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United States Department of Agriculture

Agricultural Research Service

Crunching New Data on Walnut Genes

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Crunching New Data on Walnut Genes

Walnut: Click here for photo caption.
Walnut.
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Many things make a walnut wonderful—its rich taste, smooth texture, and, of course, its heart-healthy compounds. Now, ARS scientist Mallikarjuna Aradhya and his University of California-Davis colleagues have embarked on a 4-year study to identify walnut seedlings that have about a half-dozen traits valued highly by those who grow—and those who eat—walnuts. Those traits range from the plumpness of the kernel to the time of year the tree comes into leaf—a feature useful for avoiding frost damage and some diseases.

The scientists intend to home in on the traits via genetic markers, called “single nucleotide polymorphisms” or SNPs, that they will create.

Ideally, walnut breeders will use the markers in what’s known as “marker-assisted breeding.” The approach enables them to identify superstars while those trees are still very young. That’s a huge advantage when breeding English walnuts—America’s favorite. This species takes several years to begin bearing marketable nuts.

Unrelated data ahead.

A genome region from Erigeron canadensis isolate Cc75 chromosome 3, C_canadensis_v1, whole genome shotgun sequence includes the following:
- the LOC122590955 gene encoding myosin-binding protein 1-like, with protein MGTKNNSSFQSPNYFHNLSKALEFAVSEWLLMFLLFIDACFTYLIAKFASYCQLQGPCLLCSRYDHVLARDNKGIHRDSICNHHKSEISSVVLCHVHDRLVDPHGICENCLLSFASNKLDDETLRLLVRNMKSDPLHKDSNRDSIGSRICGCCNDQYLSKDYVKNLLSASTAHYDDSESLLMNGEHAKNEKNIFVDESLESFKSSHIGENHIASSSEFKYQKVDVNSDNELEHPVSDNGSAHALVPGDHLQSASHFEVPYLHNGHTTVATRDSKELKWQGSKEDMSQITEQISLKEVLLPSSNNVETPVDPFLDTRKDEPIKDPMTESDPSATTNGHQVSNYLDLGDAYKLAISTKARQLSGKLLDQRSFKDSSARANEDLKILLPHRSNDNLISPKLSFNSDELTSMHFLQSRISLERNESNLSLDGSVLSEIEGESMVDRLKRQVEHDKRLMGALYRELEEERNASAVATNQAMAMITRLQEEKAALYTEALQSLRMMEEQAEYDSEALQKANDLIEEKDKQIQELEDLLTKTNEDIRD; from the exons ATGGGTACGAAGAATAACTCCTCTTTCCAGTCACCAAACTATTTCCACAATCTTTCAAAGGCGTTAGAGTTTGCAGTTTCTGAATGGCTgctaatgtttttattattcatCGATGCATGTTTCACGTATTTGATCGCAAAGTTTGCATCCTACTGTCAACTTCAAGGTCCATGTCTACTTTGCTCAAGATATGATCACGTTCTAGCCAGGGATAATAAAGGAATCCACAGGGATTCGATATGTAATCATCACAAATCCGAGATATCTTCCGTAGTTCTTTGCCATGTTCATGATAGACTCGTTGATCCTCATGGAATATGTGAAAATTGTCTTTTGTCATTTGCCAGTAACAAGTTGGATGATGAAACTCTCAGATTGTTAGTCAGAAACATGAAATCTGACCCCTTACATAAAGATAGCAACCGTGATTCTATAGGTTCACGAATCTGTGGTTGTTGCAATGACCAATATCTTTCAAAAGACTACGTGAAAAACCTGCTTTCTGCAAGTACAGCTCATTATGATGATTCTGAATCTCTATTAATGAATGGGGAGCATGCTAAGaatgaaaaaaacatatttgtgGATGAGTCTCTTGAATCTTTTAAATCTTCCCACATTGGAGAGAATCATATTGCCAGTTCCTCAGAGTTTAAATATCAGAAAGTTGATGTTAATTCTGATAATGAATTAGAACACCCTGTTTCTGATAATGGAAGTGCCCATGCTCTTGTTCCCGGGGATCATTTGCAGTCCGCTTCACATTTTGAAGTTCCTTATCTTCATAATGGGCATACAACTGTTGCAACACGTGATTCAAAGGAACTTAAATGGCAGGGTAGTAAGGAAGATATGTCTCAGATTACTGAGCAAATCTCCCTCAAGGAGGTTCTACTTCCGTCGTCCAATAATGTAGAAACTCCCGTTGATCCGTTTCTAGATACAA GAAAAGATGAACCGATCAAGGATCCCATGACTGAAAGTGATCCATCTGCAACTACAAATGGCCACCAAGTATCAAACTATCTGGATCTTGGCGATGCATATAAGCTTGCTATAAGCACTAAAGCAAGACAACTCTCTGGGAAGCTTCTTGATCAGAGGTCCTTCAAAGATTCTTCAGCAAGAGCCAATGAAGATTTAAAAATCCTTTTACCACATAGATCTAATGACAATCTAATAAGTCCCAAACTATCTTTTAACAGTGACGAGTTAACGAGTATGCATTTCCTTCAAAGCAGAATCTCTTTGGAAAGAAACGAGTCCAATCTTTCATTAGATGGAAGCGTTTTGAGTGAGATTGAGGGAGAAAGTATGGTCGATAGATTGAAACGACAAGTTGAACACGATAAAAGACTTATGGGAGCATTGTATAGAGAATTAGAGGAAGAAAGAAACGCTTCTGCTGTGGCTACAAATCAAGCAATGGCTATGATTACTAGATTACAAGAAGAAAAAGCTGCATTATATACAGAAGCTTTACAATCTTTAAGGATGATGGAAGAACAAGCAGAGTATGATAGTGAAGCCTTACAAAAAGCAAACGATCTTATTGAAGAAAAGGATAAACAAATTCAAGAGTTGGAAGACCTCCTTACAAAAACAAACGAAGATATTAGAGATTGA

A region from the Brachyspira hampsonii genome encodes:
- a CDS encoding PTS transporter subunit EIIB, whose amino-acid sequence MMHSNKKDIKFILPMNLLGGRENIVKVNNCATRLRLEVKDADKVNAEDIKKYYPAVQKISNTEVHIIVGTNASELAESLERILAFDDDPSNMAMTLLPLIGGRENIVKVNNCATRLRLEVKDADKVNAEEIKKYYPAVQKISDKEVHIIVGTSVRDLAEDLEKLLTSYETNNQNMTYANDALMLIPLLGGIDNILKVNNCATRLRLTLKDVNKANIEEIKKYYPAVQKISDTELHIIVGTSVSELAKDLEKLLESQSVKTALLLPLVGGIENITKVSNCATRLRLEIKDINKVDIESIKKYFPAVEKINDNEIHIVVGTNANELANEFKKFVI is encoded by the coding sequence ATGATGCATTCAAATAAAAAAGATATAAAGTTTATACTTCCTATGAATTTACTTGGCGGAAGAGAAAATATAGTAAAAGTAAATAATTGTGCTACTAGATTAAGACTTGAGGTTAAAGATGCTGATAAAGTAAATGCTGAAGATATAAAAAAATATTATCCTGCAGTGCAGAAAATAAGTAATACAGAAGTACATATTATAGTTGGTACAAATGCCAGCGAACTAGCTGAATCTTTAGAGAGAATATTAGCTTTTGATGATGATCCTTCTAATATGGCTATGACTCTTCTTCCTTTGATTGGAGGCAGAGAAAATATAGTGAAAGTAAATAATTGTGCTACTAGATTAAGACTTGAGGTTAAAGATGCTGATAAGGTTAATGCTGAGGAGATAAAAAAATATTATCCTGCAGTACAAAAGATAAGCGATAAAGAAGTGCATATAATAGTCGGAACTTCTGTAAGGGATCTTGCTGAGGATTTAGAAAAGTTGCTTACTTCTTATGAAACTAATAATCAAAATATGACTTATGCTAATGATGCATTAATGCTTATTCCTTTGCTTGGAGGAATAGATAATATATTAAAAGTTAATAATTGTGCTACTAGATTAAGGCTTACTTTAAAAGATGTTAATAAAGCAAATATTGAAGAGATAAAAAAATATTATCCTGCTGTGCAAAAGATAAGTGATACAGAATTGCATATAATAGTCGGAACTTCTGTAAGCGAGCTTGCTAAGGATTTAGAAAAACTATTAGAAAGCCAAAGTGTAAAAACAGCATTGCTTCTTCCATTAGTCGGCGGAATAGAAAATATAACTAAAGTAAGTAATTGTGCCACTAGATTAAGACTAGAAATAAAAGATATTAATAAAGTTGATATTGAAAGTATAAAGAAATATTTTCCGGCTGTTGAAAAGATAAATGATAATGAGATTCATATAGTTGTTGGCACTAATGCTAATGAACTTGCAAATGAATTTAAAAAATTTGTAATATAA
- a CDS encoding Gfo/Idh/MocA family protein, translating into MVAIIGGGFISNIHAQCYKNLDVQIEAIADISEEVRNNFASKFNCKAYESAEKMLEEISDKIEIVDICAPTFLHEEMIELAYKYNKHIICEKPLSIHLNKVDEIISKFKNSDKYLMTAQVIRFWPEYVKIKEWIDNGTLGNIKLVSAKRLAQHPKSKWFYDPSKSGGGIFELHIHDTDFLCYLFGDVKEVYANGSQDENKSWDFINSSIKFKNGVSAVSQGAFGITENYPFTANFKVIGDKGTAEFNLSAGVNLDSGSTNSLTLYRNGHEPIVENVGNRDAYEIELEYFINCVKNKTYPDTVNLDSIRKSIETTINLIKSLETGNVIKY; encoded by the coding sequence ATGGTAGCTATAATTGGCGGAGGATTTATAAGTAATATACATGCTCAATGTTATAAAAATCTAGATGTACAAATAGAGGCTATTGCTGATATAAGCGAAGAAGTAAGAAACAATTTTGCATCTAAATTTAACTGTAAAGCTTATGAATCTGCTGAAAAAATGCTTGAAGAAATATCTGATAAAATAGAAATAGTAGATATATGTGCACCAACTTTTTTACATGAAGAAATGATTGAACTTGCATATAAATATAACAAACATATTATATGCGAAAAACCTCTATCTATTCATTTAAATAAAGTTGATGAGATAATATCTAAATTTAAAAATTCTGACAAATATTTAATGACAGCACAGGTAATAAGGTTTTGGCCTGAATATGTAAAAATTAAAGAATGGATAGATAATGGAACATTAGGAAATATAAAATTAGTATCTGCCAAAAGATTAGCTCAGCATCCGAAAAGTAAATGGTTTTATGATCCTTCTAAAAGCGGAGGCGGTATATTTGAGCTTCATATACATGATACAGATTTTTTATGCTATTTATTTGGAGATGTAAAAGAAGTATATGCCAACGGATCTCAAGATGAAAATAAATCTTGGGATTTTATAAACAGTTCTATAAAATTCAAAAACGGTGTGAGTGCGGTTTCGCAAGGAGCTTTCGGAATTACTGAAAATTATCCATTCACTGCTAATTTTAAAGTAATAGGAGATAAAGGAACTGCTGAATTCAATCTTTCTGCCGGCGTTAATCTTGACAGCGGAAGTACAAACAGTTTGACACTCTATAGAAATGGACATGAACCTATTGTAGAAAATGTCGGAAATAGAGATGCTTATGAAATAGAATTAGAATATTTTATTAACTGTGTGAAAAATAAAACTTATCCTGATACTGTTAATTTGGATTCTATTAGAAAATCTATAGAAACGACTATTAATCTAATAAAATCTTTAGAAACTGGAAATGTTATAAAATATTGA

The collaboration will also yield several different kinds of genetic maps and, in all, is expected to provide the most comprehensive picture ever offered of walnut’s little-known genetics. More than 600 trees are being grown especially for the research, which is sponsored by ARS, the Folsom, California-based Walnut Marketing Board, and the university.

Aradhya says the markers will be invaluable for profiling the genetic makeup of the 1,680 walnut trees in the nation’s official walnut collection, located just outside of Sacramento, California. He’s a geneticist for this splendid array of the planet’s wild and domesticated walnuts, officially known as the ARS National Clonal Germplasm Repository for Tree Fruit and Nut Crops and Grapes.—By Marcia Wood, Agricultural Research Service Information Staff.

Mallikarjuna Aradhya is with the USDA-ARS National Clonal Germplasm Repository for Tree Fruit and Nut Crops and Grapes, 3201 Straloch Rd., Davis, CA 95616; phone (530) 752-9392, fax (530) 752-5974.

"Crunching New Data on Walnut Genes" was published in the September 2008 issue of Agricultural Research magazine.

Last Modified: 9/3/2008
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